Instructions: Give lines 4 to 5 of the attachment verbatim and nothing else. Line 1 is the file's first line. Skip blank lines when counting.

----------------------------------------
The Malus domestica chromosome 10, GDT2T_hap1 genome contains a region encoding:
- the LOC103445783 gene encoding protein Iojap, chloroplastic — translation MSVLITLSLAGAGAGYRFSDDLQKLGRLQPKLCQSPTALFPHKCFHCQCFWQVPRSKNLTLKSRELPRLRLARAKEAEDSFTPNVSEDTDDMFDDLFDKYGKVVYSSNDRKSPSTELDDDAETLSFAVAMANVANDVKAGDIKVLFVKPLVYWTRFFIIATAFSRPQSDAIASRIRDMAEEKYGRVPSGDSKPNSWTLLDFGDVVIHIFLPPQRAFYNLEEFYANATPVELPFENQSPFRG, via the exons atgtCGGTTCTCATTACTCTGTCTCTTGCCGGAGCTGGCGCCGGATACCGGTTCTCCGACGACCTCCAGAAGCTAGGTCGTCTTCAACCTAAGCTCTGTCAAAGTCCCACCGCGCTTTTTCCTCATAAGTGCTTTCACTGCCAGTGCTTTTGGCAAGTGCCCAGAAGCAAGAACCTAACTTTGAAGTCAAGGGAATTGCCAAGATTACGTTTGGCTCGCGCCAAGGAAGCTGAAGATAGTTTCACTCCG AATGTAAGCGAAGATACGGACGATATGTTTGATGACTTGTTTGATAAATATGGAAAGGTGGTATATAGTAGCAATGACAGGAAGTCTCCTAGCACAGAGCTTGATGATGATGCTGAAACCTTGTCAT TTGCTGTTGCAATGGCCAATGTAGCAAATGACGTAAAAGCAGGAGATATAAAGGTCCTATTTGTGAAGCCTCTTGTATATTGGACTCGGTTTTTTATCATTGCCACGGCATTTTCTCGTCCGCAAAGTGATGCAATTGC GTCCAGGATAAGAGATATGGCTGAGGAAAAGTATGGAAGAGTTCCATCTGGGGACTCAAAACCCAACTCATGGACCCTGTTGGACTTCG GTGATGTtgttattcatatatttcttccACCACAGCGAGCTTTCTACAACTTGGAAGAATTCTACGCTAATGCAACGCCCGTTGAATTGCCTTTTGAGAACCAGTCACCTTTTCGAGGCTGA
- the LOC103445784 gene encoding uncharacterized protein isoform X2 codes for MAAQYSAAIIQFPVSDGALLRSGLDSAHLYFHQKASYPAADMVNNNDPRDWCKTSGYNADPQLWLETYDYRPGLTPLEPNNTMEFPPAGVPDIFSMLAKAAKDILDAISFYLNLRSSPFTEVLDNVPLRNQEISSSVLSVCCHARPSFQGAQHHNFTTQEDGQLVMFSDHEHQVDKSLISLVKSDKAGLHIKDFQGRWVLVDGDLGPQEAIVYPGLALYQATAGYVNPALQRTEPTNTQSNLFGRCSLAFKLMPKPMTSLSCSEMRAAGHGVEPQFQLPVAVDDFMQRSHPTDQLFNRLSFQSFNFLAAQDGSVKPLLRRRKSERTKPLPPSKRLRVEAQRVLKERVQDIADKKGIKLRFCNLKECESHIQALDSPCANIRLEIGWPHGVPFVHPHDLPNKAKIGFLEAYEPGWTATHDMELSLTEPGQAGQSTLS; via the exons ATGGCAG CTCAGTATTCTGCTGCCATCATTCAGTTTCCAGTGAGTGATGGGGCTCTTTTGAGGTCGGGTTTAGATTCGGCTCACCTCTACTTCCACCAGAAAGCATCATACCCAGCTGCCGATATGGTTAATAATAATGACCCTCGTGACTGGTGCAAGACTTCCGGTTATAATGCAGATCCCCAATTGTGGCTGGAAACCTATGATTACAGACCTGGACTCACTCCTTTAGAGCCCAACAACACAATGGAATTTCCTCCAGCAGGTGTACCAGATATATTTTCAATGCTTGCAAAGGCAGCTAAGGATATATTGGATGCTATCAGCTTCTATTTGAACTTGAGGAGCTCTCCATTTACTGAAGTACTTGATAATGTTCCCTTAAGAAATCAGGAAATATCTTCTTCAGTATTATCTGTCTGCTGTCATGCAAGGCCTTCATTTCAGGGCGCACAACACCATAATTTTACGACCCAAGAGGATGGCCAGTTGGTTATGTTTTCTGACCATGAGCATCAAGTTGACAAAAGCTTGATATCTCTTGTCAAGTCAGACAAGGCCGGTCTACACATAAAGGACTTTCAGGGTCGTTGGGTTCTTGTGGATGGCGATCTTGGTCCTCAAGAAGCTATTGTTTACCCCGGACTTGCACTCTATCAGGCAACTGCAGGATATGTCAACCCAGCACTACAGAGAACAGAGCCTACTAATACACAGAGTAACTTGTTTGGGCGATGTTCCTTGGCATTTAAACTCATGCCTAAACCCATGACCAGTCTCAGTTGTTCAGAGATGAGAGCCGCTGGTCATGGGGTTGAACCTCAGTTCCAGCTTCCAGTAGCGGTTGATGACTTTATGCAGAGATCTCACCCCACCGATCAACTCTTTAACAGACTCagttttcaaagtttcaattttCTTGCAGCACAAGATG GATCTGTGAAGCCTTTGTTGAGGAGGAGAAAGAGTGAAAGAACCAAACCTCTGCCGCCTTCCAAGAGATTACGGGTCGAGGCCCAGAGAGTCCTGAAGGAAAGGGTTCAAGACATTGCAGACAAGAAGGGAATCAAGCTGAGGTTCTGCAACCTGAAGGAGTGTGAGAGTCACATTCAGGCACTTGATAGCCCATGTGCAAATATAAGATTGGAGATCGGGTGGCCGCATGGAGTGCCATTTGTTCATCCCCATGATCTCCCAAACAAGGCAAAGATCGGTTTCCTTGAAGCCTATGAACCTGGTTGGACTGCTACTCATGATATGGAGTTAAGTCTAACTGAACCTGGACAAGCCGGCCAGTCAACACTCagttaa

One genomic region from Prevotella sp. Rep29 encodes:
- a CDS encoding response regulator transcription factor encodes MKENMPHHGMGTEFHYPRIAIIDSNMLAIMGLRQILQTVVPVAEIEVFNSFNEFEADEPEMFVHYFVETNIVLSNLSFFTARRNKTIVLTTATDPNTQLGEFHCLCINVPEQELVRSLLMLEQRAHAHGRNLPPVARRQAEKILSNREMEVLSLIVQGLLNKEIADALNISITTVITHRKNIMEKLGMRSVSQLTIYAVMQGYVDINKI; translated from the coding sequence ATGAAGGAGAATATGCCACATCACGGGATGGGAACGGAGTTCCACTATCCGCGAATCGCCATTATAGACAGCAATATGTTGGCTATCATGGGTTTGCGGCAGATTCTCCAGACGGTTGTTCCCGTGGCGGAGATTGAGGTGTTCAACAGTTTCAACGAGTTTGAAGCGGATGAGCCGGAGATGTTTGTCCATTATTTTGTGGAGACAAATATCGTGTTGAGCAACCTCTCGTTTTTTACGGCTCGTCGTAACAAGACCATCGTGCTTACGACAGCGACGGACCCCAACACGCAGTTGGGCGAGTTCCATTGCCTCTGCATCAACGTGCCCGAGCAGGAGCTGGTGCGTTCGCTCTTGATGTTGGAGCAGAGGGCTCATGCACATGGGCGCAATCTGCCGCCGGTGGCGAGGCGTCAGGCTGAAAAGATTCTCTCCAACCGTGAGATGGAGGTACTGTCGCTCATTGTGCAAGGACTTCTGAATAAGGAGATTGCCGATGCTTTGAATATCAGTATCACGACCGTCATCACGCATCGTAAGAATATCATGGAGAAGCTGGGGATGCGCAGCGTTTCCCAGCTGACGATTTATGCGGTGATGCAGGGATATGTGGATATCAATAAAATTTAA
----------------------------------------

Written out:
One genomic region from Prevotella sp. Rep29 encodes:
- a CDS encoding response regulator transcription factor encodes MKENMPHHGMGTEFHYPRIAIIDSNMLAIMGLRQILQTVVPVAEIEVFNSFNEFEADEPEMFVHYFVETNIVLSNLSFFTARRNKTIVLTTATDPNTQLGEFHCLCINVPEQELVRSLLMLEQRAHAHGRNLPPVARRQAEKILSNREMEVLSLIVQGLLNKEIADALNISITTVITHRKNIMEKLGMRSVSQLTIYAVMQGYVDINKI; translated from the coding sequence ATGAAGGAGAATATGCCACATCACGGGATGGGAACGGAGTTCCACTATCCGCGAATCGCCATTATAGACAGCAATATGTTGGCTATCATGGGTTTGCGGCAGATTCTCCAGACGGTTGTTCCCGTGGCGGAGATTGAGGTGTTCAACAGTTTCAACGAGTTTGAAGCGGATGAGCCGGAGATGTTTGTCCATTATTTTGTGGAGACAAATATCGTGTTGAGCAACCTCTCGTTTTTTACGGCTCGTCGTAACAAGACCATCGTGCTTACGACAGCGACGGACCCCAACACGCAGTTGGGCGAGTTCCATTGCCTCTGCATCAACGTGCCCGAGCAGGAGCTGGTGCGTTCGCTCTTGATGTTGGAGCAGAGGGCTCATGCACATGGGCGCAATCTGCCGCCGGTGGCGAGGCGTCAGGCTGAAAAGATTCTCTCCAACCGTGAGATGGAGGTACTGTCGCTCATTGTGCAAGGACTTCTGAATAAGGAGATTGCCGATGCTTTGAATATCAGTATCACGACCGTCATCACGCATCGTAAGAATATCATGGAGAAGCTGGGGATGCGCAGCGTTTCCCAGCTGACGATTTATGCGGTGATGCAGGGATATGTGGATATCAATAAAATTTAA